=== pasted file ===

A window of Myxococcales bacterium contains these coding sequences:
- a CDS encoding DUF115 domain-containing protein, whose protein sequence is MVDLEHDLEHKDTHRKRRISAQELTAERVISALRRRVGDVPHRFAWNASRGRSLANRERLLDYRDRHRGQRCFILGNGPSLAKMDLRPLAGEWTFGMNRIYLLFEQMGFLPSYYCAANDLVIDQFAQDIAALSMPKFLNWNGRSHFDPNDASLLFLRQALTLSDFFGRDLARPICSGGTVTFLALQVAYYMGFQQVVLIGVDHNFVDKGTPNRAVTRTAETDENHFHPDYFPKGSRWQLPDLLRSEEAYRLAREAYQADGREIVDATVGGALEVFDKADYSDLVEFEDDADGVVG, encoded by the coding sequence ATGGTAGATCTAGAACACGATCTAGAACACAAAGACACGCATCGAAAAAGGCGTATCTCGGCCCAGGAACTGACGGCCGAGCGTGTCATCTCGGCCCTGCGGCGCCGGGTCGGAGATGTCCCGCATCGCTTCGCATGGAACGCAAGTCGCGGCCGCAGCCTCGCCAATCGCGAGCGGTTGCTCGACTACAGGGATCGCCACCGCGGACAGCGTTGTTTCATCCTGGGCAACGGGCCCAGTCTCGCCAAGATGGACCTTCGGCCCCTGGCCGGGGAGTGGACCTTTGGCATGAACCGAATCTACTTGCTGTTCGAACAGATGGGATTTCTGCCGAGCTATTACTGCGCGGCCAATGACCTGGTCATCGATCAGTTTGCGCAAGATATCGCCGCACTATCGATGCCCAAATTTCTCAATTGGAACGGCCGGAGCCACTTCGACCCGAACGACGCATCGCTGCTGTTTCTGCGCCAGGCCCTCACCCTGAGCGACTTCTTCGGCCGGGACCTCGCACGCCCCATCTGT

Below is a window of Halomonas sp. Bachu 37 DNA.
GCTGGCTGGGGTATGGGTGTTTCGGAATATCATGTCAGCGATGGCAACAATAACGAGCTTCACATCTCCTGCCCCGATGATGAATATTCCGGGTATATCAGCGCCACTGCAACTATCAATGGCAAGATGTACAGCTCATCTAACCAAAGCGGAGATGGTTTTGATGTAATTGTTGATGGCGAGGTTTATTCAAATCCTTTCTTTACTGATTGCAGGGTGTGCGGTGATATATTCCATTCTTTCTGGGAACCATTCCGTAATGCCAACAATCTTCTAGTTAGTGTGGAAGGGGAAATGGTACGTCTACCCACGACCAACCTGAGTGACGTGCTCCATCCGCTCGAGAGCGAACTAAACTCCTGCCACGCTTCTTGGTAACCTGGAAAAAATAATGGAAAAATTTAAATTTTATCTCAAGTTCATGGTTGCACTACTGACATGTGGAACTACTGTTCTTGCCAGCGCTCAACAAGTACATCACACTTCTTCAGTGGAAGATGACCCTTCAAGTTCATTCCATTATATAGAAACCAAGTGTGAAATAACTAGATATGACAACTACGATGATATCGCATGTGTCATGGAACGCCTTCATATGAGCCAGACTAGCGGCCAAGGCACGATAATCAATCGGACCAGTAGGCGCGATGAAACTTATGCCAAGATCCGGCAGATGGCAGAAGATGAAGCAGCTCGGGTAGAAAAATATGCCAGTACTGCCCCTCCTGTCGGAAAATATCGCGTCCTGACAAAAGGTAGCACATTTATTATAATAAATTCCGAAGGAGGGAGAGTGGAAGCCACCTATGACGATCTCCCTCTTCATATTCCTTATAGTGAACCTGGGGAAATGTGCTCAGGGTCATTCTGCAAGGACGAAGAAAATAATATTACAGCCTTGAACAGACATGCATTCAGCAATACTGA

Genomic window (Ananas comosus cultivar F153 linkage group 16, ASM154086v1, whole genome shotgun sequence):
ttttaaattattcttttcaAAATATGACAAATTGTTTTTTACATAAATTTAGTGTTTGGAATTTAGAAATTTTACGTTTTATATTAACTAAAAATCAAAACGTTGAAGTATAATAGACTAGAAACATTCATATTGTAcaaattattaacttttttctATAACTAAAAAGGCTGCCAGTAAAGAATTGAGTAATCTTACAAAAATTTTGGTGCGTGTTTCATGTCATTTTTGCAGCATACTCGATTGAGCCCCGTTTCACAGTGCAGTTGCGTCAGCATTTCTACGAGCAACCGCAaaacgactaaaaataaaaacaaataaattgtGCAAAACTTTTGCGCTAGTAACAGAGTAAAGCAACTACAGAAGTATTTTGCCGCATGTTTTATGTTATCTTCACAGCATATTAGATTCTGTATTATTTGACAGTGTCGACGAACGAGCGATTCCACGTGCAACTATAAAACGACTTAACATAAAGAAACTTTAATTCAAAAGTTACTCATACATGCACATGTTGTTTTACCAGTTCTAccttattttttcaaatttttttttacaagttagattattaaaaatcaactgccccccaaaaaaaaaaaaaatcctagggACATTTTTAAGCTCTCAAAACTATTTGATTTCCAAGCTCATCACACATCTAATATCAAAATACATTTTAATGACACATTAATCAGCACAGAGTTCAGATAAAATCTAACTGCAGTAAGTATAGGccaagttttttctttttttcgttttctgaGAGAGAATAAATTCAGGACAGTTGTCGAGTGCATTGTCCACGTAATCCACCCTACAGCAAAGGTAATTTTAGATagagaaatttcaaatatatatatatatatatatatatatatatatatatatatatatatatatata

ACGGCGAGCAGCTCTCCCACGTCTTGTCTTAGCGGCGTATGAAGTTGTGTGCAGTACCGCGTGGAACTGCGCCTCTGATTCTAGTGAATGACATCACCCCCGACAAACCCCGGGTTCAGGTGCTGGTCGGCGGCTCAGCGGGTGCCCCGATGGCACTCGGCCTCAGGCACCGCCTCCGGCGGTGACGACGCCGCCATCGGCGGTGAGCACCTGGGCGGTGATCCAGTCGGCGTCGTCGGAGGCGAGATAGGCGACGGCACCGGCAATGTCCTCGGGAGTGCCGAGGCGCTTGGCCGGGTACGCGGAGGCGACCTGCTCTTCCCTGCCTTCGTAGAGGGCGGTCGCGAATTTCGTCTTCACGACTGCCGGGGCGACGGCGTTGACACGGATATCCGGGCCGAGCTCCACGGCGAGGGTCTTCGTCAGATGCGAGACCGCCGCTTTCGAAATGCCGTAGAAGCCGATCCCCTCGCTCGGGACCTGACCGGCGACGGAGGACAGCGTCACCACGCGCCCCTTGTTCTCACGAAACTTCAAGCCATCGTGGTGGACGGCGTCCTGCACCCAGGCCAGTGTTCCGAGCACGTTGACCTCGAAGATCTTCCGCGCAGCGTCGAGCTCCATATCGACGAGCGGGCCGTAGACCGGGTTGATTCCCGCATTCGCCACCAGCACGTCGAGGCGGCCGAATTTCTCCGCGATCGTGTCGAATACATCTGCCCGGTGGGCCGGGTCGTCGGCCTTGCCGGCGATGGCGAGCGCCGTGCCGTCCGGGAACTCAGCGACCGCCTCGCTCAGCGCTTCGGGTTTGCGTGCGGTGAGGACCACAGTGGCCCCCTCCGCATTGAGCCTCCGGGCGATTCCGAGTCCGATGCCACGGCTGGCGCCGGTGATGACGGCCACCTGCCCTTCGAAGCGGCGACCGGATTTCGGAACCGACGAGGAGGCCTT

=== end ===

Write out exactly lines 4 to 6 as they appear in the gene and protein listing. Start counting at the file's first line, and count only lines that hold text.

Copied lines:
GCTGGCTGGGGTATGGGTGTTTCGGAATATCATGTCAGCGATGGCAACAATAACGAGCTTCACATCTCCTGCCCCGATGATGAATATTCCGGGTATATCAGCGCCACTGCAACTATCAATGGCAAGATGTACAGCTCATCTAACCAAAGCGGAGATGGTTTTGATGTAATTGTTGATGGCGAGGTTTATTCAAATCCTTTCTTTACTGATTGCAGGGTGTGCGGTGATATATTCCATTCTTTCTGGGAACCATTCCGTAATGCCAACAATCTTCTAGTTAGTGTGGAAGGGGAAATGGTACGTCTACCCACGACCAACCTGAGTGACGTGCTCCATCCGCTCGAGAGCGAACTAAACTCCTGCCACGCTTCTTGGTAACCTGGAAAAAATAATGGAAAAATTTAAATTTTATCTCAAGTTCATGGTTGCACTACTGACATGTGGAACTACTGTTCTTGCCAGCGCTCAACAAGTACATCACACTTCTTCAGTGGAAGATGACCCTTCAAGTTCATTCCATTATATAGAAACCAAGTGTGAAATAACTAGATATGACAACTACGATGATATCGCATGTGTCATGGAACGCCTTCATATGAGCCAGACTAGCGGCCAAGGCACGATAATCAATCGGACCAGTAGGCGCGATGAAACTTATGCCAAGATCCGGCAGATGGCAGAAGATGAAGCAGCTCGGGTAGAAAAATATGCCAGTACTGCCCCTCCTGTCGGAAAATATCGCGTCCTGACAAAAGGTAGCACATTTATTATAATAAATTCCGAAGGAGGGAGAGTGGAAGCCACCTATGACGATCTCCCTCTTCATATTCCTTATAGTGAACCTGGGGAAATGTGCTCAGGGTCATTCTGCAAGGACGAAGAAAATAATATTACAGCCTTGAACAGACATGCATTCAGCAATACTGA

Genomic window (Ananas comosus cultivar F153 linkage group 16, ASM154086v1, whole genome shotgun sequence):
ttttaaattattcttttcaAAATATGACAAATTGTTTTTTACATAAATTTAGTGTTTGGAATTTAGAAATTTTACGTTTTATATTAACTAAAAATCAAAACGTTGAAGTATAATAGACTAGAAACATTCATATTGTAcaaattattaacttttttctATAACTAAAAAGGCTGCCAGTAAAGAATTGAGTAATCTTACAAAAATTTTGGTGCGTGTTTCATGTCATTTTTGCAGCATACTCGATTGAGCCCCGTTTCACAGTGCAGTTGCGTCAGCATTTCTACGAGCAACCGCAaaacgactaaaaataaaaacaaataaattgtGCAAAACTTTTGCGCTAGTAACAGAGTAAAGCAACTACAGAAGTATTTTGCCGCATGTTTTATGTTATCTTCACAGCATATTAGATTCTGTATTATTTGACAGTGTCGACGAACGAGCGATTCCACGTGCAACTATAAAACGACTTAACATAAAGAAACTTTAATTCAAAAGTTACTCATACATGCACATGTTGTTTTACCAGTTCTAccttattttttcaaatttttttttacaagttagattattaaaaatcaactgccccccaaaaaaaaaaaaaatcctagggACATTTTTAAGCTCTCAAAACTATTTGATTTCCAAGCTCATCACACATCTAATATCAAAATACATTTTAATGACACATTAATCAGCACAGAGTTCAGATAAAATCTAACTGCAGTAAGTATAGGccaagttttttctttttttcgttttctgaGAGAGAATAAATTCAGGACAGTTGTCGAGTGCATTGTCCACGTAATCCACCCTACAGCAAAGGTAATTTTAGATagagaaatttcaaatatatatatatatatatatatatatatatatatatatatatatatatatata